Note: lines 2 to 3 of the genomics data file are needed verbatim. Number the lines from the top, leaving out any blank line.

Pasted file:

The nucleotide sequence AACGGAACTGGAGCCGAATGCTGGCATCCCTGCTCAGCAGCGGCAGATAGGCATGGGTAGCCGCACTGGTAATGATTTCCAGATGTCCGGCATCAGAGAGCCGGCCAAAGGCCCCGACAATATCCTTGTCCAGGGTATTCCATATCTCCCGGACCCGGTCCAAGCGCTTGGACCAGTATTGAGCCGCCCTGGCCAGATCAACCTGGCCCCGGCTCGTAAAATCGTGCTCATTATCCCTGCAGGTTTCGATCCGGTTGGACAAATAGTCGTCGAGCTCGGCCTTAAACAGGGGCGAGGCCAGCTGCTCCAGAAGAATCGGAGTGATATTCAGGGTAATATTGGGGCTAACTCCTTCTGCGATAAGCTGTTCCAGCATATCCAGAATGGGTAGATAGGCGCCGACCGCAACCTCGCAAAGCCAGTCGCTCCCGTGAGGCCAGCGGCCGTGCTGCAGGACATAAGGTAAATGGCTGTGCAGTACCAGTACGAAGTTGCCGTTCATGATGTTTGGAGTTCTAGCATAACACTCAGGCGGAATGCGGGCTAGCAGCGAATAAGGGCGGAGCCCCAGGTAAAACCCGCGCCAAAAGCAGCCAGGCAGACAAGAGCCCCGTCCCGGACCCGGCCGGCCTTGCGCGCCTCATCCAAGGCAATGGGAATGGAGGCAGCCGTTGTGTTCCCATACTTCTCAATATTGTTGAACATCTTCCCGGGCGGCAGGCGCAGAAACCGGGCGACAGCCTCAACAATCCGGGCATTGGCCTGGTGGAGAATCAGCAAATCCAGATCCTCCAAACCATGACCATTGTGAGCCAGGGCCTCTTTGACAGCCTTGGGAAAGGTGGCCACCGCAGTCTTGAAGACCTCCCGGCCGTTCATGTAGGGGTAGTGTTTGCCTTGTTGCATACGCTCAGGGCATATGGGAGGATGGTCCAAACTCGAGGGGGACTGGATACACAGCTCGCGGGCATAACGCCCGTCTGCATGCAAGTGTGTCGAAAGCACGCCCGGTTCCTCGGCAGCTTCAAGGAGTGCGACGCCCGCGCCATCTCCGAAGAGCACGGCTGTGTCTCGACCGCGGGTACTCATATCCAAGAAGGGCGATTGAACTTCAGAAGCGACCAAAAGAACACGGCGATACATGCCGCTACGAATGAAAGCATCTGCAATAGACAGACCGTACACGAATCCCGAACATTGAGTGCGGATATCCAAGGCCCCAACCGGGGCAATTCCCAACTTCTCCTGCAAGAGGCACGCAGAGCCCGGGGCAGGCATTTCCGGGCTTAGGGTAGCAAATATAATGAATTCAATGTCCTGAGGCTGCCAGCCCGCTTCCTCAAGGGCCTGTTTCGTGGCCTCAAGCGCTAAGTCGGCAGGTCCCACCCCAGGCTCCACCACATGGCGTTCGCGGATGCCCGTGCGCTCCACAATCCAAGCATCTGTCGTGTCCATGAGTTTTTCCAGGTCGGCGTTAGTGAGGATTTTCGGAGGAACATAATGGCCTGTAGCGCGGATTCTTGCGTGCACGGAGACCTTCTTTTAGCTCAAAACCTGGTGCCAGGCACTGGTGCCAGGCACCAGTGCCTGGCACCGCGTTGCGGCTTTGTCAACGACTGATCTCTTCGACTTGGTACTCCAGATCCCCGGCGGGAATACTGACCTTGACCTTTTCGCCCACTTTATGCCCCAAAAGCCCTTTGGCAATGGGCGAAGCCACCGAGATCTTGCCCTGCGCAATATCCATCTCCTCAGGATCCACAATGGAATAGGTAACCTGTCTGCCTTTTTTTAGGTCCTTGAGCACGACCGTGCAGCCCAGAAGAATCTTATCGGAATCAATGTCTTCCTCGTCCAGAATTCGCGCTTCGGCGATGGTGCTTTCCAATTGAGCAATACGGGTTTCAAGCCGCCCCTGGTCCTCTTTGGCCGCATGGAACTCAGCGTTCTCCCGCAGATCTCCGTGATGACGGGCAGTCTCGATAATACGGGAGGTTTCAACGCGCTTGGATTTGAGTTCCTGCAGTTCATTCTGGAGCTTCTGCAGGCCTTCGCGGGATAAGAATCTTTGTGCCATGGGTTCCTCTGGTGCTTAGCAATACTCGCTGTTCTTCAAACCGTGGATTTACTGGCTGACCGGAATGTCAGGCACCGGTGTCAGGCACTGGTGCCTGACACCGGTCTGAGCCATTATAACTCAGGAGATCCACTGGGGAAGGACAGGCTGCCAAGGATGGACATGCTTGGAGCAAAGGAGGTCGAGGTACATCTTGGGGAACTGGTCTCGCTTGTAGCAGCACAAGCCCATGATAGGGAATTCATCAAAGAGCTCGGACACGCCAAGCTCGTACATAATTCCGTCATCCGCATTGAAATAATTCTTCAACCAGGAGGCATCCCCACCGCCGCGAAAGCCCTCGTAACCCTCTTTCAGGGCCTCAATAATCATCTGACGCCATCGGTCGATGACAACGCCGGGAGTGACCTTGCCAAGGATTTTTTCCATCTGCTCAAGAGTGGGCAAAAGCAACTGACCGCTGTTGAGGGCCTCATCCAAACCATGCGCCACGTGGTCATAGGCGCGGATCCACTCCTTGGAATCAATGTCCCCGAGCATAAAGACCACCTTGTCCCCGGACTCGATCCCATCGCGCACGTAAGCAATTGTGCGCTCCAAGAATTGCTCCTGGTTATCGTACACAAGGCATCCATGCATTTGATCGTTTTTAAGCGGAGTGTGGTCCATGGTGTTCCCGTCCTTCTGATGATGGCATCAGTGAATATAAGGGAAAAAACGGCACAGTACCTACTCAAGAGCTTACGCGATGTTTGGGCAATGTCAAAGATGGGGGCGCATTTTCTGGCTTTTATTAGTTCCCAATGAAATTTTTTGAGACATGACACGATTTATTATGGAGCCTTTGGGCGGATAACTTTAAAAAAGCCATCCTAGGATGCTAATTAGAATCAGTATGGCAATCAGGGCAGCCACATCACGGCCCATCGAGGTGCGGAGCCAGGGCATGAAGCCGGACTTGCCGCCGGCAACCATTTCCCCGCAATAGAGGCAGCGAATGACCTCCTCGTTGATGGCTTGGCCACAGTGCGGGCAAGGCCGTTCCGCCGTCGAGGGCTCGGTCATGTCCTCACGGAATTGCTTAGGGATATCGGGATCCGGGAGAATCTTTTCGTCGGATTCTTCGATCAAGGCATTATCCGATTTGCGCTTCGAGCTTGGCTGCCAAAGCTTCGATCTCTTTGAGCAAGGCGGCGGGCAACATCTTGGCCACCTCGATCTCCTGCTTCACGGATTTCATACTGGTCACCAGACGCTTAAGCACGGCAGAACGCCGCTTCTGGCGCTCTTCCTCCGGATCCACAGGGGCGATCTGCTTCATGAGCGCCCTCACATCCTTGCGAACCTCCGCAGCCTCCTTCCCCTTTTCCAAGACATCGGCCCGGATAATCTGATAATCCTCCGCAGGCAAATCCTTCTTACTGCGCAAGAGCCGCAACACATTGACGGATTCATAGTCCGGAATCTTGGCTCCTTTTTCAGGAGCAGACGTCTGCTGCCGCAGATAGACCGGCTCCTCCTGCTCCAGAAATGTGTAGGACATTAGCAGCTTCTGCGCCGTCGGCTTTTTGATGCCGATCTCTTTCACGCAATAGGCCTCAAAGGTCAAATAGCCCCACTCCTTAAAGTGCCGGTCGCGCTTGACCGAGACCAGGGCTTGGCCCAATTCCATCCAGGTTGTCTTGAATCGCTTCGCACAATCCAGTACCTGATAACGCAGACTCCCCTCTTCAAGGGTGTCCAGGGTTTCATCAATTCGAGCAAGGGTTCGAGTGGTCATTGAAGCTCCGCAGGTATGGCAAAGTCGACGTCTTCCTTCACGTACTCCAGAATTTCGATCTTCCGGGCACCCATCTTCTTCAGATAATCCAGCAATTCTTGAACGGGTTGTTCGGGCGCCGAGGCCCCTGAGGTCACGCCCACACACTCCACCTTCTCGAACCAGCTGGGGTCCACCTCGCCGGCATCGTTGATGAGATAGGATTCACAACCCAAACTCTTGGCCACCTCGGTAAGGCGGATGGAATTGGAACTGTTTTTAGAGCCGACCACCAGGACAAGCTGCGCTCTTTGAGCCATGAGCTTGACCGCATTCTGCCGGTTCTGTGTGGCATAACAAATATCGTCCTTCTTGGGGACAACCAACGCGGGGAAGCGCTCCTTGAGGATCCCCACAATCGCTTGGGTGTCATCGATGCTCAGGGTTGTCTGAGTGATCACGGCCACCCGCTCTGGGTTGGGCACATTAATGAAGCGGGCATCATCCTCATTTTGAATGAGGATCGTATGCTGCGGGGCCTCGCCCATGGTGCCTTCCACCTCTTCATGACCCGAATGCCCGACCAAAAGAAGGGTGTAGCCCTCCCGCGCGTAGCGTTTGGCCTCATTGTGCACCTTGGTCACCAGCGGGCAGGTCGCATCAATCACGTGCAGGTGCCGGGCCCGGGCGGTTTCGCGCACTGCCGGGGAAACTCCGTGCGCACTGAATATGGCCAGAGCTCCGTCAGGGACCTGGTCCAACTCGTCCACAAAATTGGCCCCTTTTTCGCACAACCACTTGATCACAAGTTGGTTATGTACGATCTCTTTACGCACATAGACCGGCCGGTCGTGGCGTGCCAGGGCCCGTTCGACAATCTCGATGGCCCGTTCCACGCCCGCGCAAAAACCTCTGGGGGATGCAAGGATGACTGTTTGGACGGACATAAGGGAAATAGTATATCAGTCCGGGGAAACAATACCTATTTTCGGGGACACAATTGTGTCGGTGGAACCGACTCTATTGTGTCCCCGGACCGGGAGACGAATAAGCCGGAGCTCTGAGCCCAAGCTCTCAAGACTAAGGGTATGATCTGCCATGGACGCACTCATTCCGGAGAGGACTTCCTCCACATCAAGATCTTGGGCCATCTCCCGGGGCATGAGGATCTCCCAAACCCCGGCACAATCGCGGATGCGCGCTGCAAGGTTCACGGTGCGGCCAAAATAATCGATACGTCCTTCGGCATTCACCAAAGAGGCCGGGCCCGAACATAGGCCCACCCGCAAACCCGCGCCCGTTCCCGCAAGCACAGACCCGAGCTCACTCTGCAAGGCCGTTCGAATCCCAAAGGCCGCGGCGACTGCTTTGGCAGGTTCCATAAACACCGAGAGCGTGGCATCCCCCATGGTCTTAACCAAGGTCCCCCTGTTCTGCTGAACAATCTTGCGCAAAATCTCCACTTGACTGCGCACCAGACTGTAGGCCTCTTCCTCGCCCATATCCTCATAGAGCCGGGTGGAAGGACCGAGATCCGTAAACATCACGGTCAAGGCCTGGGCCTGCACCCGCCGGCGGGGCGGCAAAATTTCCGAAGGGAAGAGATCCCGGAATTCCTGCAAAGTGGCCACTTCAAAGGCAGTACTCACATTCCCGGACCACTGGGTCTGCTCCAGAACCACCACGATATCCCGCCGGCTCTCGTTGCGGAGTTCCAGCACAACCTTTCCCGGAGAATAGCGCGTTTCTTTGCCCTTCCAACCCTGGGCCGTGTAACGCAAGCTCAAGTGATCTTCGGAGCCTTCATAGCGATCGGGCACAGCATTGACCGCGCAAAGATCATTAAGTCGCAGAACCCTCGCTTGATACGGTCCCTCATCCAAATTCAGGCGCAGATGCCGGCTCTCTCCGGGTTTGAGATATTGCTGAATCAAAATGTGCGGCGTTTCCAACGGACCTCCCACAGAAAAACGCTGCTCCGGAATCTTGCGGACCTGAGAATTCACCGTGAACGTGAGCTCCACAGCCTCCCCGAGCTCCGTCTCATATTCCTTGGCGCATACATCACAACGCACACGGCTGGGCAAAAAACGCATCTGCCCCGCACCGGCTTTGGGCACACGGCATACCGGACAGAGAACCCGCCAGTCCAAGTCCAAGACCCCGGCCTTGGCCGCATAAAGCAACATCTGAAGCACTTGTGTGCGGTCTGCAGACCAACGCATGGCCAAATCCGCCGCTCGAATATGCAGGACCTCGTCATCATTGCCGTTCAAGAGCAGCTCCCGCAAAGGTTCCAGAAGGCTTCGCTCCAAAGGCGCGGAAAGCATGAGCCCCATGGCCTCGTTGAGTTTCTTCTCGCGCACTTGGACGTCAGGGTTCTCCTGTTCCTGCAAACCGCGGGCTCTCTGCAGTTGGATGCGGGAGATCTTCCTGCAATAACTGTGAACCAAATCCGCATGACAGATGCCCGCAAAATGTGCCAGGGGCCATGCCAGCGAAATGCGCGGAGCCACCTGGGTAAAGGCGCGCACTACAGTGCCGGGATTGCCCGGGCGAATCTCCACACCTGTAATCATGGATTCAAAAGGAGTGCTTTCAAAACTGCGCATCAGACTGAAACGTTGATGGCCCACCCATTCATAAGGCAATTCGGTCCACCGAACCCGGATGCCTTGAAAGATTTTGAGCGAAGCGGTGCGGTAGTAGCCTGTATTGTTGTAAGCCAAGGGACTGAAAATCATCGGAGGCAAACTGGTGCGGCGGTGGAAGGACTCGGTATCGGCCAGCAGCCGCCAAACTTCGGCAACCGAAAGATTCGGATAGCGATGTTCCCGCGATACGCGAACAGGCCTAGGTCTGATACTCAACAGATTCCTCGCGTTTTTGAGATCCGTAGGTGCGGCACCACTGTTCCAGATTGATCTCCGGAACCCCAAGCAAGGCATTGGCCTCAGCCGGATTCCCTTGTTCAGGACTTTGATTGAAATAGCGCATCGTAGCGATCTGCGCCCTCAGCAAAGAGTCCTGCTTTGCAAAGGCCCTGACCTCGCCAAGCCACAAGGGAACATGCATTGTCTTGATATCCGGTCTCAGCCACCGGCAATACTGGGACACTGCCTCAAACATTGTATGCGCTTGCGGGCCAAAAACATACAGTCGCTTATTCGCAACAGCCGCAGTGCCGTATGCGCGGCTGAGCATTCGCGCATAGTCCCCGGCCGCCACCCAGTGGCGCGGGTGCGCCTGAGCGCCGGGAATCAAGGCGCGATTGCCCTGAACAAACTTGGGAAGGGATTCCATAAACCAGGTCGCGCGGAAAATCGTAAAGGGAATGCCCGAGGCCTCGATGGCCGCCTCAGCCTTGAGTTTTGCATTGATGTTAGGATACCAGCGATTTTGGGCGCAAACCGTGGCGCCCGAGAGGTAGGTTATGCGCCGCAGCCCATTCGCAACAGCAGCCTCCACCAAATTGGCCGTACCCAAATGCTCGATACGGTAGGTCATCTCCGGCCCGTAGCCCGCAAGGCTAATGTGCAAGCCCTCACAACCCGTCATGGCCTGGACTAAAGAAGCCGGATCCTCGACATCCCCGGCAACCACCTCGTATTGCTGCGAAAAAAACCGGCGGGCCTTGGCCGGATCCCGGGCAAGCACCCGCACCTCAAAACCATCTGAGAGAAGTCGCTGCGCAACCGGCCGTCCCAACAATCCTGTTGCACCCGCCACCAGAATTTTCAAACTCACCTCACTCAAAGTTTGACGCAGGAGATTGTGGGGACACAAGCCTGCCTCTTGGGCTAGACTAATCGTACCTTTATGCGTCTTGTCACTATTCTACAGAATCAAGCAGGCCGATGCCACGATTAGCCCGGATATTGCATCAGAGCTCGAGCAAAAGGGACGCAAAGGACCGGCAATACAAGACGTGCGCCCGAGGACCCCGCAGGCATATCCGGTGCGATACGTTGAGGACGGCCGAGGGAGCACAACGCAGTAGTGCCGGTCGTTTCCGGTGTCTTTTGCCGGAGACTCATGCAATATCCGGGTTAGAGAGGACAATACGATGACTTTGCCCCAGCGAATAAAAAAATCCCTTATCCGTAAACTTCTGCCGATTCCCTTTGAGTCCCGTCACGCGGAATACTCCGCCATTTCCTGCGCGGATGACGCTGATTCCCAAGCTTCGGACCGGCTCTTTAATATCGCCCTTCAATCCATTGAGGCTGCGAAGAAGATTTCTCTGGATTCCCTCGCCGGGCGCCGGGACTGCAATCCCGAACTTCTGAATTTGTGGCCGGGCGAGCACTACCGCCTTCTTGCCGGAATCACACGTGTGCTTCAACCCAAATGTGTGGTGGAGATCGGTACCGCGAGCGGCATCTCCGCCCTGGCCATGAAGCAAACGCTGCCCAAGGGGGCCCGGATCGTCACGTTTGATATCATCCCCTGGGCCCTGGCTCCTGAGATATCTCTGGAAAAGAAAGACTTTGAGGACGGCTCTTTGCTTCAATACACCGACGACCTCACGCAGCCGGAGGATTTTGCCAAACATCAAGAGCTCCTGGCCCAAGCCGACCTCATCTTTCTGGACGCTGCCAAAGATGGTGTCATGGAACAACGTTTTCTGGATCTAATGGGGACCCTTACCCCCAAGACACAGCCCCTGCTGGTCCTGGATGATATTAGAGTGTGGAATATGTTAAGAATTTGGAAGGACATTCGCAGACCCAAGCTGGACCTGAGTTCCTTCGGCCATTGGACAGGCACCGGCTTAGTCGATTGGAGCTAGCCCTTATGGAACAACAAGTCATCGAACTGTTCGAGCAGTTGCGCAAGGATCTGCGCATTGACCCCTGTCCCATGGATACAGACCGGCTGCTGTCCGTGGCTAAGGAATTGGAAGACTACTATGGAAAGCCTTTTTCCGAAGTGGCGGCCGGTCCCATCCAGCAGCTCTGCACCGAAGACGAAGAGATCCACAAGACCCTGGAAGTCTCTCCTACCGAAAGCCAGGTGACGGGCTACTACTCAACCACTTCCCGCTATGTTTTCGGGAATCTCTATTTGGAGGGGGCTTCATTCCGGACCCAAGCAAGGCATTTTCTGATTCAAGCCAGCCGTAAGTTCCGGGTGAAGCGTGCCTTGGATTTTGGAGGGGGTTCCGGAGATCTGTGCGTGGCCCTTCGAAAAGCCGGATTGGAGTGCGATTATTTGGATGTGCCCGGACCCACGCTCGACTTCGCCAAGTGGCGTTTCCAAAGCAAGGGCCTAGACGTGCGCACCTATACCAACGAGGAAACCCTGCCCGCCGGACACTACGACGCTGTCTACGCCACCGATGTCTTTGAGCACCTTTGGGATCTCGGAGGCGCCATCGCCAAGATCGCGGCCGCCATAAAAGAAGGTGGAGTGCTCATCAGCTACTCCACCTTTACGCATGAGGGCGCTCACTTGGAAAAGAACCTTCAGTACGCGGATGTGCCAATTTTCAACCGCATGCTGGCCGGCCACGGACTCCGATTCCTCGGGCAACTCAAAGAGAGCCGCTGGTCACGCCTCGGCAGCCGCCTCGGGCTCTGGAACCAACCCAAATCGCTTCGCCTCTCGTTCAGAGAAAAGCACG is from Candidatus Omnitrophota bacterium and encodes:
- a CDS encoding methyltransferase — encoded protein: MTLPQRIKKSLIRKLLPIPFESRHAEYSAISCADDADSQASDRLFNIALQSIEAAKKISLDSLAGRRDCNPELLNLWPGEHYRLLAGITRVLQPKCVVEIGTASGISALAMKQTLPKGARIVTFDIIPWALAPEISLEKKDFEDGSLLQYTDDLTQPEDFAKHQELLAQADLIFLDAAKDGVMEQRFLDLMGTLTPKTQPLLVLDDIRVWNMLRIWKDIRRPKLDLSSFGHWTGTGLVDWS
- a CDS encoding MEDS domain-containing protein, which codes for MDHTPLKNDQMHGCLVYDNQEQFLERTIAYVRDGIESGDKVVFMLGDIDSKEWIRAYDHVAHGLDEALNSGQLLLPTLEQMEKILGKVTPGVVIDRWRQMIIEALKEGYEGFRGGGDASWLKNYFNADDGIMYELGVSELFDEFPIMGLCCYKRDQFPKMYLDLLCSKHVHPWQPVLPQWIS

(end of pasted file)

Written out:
- a CDS encoding methyltransferase — encoded protein: MTLPQRIKKSLIRKLLPIPFESRHAEYSAISCADDADSQASDRLFNIALQSIEAAKKISLDSLAGRRDCNPELLNLWPGEHYRLLAGITRVLQPKCVVEIGTASGISALAMKQTLPKGARIVTFDIIPWALAPEISLEKKDFEDGSLLQYTDDLTQPEDFAKHQELLAQADLIFLDAAKDGVMEQRFLDLMGTLTPKTQPLLVLDDIRVWNMLRIWKDIRRPKLDLSSFGHWTGTGLVDWS
- a CDS encoding MEDS domain-containing protein, which codes for MDHTPLKNDQMHGCLVYDNQEQFLERTIAYVRDGIESGDKVVFMLGDIDSKEWIRAYDHVAHGLDEALNSGQLLLPTLEQMEKILGKVTPGVVIDRWRQMIIEALKEGYEGFRGGGDASWLKNYFNADDGIMYELGVSELFDEFPIMGLCCYKRDQFPKMYLDLLCSKHVHPWQPVLPQWIS